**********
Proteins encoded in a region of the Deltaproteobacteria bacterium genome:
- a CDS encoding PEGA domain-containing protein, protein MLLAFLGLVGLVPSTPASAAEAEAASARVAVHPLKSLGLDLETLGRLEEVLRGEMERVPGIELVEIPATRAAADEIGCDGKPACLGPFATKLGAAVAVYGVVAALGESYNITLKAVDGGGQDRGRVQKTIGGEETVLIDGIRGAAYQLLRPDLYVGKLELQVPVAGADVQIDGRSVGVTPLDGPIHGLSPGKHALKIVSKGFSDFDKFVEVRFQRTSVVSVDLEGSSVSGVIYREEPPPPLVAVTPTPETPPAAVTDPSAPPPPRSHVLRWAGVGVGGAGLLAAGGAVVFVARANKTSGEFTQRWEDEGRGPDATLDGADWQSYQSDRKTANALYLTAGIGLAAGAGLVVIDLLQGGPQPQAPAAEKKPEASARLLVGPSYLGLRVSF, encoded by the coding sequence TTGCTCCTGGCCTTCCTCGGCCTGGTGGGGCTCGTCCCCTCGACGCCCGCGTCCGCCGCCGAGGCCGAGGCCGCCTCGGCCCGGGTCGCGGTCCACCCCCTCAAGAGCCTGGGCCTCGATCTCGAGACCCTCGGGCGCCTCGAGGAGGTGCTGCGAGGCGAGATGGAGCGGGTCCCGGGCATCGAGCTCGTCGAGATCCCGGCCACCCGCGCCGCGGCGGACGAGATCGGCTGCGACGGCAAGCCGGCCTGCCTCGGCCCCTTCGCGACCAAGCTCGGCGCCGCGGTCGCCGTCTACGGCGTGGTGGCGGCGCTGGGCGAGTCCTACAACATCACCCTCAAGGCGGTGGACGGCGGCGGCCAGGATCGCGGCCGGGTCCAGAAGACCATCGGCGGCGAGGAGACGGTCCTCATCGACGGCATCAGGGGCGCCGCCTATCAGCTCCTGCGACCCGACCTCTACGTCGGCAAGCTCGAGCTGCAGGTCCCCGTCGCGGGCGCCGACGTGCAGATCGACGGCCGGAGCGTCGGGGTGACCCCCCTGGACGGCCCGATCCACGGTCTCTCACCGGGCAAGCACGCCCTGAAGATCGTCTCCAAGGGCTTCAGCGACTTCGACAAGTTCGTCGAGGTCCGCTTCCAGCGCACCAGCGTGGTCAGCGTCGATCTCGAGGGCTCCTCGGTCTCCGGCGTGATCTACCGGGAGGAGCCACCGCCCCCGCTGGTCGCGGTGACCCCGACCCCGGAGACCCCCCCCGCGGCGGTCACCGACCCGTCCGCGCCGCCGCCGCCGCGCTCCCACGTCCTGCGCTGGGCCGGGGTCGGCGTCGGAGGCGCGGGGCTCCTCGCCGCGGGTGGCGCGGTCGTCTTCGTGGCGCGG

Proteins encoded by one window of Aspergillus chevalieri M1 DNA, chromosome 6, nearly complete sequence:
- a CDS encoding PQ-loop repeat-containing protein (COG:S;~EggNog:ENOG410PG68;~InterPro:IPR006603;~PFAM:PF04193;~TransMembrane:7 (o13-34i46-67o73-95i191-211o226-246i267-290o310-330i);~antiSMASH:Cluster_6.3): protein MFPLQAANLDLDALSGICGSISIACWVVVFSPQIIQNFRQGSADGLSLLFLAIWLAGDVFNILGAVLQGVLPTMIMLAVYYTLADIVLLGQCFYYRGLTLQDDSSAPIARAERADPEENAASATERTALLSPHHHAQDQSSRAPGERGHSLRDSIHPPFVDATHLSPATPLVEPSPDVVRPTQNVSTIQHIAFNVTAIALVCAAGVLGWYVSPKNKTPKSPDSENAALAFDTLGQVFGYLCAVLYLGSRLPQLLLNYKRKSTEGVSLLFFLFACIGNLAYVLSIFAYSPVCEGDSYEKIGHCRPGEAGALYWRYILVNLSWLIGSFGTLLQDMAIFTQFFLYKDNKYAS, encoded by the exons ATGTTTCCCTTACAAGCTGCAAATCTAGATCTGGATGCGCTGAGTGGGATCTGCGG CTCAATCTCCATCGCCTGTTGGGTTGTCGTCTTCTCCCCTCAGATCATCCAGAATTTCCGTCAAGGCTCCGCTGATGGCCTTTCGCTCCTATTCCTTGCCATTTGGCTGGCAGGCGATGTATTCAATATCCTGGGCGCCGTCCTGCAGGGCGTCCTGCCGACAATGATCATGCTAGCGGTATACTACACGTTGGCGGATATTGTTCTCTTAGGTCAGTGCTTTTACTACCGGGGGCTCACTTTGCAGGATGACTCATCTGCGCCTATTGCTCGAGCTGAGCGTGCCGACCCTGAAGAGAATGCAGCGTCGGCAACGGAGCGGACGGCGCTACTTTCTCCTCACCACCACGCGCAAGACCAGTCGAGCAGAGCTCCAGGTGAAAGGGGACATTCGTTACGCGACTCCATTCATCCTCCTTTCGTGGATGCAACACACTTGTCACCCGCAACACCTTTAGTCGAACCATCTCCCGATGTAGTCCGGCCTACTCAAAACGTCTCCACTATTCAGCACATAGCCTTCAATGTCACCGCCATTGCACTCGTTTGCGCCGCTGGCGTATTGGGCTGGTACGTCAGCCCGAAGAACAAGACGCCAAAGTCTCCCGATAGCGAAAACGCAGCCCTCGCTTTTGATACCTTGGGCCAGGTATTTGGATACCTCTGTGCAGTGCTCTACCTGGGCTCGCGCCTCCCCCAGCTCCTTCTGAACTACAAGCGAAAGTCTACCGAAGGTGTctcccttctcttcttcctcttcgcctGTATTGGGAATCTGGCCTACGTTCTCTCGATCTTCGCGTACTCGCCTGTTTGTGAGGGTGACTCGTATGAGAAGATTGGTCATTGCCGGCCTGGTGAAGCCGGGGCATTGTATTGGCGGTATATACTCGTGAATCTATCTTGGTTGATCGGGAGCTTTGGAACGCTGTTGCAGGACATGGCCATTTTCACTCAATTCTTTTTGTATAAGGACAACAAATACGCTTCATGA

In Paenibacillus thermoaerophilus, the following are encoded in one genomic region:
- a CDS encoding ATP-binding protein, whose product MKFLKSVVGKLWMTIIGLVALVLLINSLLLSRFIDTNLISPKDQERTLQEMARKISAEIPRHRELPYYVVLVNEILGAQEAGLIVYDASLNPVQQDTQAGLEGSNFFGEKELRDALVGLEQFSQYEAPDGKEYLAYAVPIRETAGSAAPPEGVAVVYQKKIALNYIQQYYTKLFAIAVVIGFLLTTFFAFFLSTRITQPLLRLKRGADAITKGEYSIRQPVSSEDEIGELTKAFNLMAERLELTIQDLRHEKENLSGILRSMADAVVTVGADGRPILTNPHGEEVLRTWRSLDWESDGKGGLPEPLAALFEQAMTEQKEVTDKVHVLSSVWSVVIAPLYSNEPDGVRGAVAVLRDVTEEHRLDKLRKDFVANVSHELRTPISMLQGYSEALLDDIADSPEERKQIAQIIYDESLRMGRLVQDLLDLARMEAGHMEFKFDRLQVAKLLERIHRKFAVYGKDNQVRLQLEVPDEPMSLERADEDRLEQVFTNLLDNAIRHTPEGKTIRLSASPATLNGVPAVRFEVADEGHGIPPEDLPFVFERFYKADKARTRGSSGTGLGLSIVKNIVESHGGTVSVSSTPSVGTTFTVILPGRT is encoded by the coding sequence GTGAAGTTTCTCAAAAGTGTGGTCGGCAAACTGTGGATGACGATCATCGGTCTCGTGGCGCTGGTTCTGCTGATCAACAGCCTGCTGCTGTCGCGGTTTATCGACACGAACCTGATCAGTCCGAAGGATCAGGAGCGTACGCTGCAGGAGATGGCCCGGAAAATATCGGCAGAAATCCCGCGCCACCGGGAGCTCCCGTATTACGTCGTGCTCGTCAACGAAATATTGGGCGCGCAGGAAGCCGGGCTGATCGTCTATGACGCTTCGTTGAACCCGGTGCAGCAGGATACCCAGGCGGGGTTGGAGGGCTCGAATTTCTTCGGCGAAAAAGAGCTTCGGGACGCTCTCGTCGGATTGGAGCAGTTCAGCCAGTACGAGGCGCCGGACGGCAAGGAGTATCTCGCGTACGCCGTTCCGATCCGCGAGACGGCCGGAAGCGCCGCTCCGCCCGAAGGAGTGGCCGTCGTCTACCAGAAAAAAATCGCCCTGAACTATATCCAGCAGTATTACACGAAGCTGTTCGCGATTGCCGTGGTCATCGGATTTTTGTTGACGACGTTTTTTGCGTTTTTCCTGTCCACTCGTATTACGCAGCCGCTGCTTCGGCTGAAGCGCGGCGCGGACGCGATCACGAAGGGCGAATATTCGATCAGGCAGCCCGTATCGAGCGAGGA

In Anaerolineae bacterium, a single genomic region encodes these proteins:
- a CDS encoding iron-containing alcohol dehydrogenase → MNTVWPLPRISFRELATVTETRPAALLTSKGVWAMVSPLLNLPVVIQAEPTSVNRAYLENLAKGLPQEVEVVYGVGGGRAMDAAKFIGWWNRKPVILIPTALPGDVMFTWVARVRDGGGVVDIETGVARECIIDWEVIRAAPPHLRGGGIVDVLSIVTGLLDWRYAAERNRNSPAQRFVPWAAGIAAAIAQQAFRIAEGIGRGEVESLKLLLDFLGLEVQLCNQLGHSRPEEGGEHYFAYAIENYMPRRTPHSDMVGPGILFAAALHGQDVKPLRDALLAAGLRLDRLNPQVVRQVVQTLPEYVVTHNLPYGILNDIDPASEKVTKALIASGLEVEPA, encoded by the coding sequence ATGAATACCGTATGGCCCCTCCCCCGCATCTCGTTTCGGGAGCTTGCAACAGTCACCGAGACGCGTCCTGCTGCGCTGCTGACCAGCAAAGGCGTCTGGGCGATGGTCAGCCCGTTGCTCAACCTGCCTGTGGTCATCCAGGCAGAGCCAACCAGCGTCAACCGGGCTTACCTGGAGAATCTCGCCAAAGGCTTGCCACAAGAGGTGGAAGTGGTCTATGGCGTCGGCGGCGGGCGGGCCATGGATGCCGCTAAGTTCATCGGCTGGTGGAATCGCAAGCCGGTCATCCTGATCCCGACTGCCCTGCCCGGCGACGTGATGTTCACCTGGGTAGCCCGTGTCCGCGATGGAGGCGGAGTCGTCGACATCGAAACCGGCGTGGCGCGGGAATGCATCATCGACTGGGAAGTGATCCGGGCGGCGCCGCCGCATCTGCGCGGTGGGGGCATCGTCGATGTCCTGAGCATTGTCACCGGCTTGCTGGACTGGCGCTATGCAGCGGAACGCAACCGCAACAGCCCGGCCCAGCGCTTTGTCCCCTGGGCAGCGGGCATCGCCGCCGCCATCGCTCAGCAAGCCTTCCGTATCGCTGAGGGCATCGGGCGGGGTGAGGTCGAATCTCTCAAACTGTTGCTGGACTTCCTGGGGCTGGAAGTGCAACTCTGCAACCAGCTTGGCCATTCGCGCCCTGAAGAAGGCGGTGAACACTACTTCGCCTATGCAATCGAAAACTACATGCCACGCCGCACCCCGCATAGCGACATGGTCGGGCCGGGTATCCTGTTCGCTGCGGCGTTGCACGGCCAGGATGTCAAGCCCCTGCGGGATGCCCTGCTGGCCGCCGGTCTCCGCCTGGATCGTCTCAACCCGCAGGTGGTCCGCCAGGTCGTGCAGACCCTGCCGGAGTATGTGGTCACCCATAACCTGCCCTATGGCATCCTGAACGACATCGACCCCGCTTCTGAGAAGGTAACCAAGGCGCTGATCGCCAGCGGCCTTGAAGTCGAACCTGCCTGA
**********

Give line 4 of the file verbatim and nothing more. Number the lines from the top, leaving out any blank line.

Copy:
- a CDS encoding PQ-loop repeat-containing protein (COG:S;~EggNog:ENOG410PG68;~InterPro:IPR006603;~PFAM:PF04193;~TransMembrane:7 (o13-34i46-67o73-95i191-211o226-246i267-290o310-330i);~antiSMASH:Cluster_6.3): protein MFPLQAANLDLDALSGICGSISIACWVVVFSPQIIQNFRQGSADGLSLLFLAIWLAGDVFNILGAVLQGVLPTMIMLAVYYTLADIVLLGQCFYYRGLTLQDDSSAPIARAERADPEENAASATERTALLSPHHHAQDQSSRAPGERGHSLRDSIHPPFVDATHLSPATPLVEPSPDVVRPTQNVSTIQHIAFNVTAIALVCAAGVLGWYVSPKNKTPKSPDSENAALAFDTLGQVFGYLCAVLYLGSRLPQLLLNYKRKSTEGVSLLFFLFACIGNLAYVLSIFAYSPVCEGDSYEKIGHCRPGEAGALYWRYILVNLSWLIGSFGTLLQDMAIFTQFFLYKDNKYAS, encoded by the exons ATGTTTCCCTTACAAGCTGCAAATCTAGATCTGGATGCGCTGAGTGGGATCTGCGG CTCAATCTCCATCGCCTGTTGGGTTGTCGTCTTCTCCCCTCAGATCATCCAGAATTTCCGTCAAGGCTCCGCTGATGGCCTTTCGCTCCTATTCCTTGCCATTTGGCTGGCAGGCGATGTATTCAATATCCTGGGCGCCGTCCTGCAGGGCGTCCTGCCGACAATGATCATGCTAGCGGTATACTACACGTTGGCGGATATTGTTCTCTTAGGTCAGTGCTTTTACTACCGGGGGCTCACTTTGCAGGATGACTCATCTGCGCCTATTGCTCGAGCTGAGCGTGCCGACCCTGAAGAGAATGCAGCGTCGGCAACGGAGCGGACGGCGCTACTTTCTCCTCACCACCACGCGCAAGACCAGTCGAGCAGAGCTCCAGGTGAAAGGGGACATTCGTTACGCGACTCCATTCATCCTCCTTTCGTGGATGCAACACACTTGTCACCCGCAACACCTTTAGTCGAACCATCTCCCGATGTAGTCCGGCCTACTCAAAACGTCTCCACTATTCAGCACATAGCCTTCAATGTCACCGCCATTGCACTCGTTTGCGCCGCTGGCGTATTGGGCTGGTACGTCAGCCCGAAGAACAAGACGCCAAAGTCTCCCGATAGCGAAAACGCAGCCCTCGCTTTTGATACCTTGGGCCAGGTATTTGGATACCTCTGTGCAGTGCTCTACCTGGGCTCGCGCCTCCCCCAGCTCCTTCTGAACTACAAGCGAAAGTCTACCGAAGGTGTctcccttctcttcttcctcttcgcctGTATTGGGAATCTGGCCTACGTTCTCTCGATCTTCGCGTACTCGCCTGTTTGTGAGGGTGACTCGTATGAGAAGATTGGTCATTGCCGGCCTGGTGAAGCCGGGGCATTGTATTGGCGGTATATACTCGTGAATCTATCTTGGTTGATCGGGAGCTTTGGAACGCTGTTGCAGGACATGGCCATTTTCACTCAATTCTTTTTGTATAAGGACAACAAATACGCTTCATGA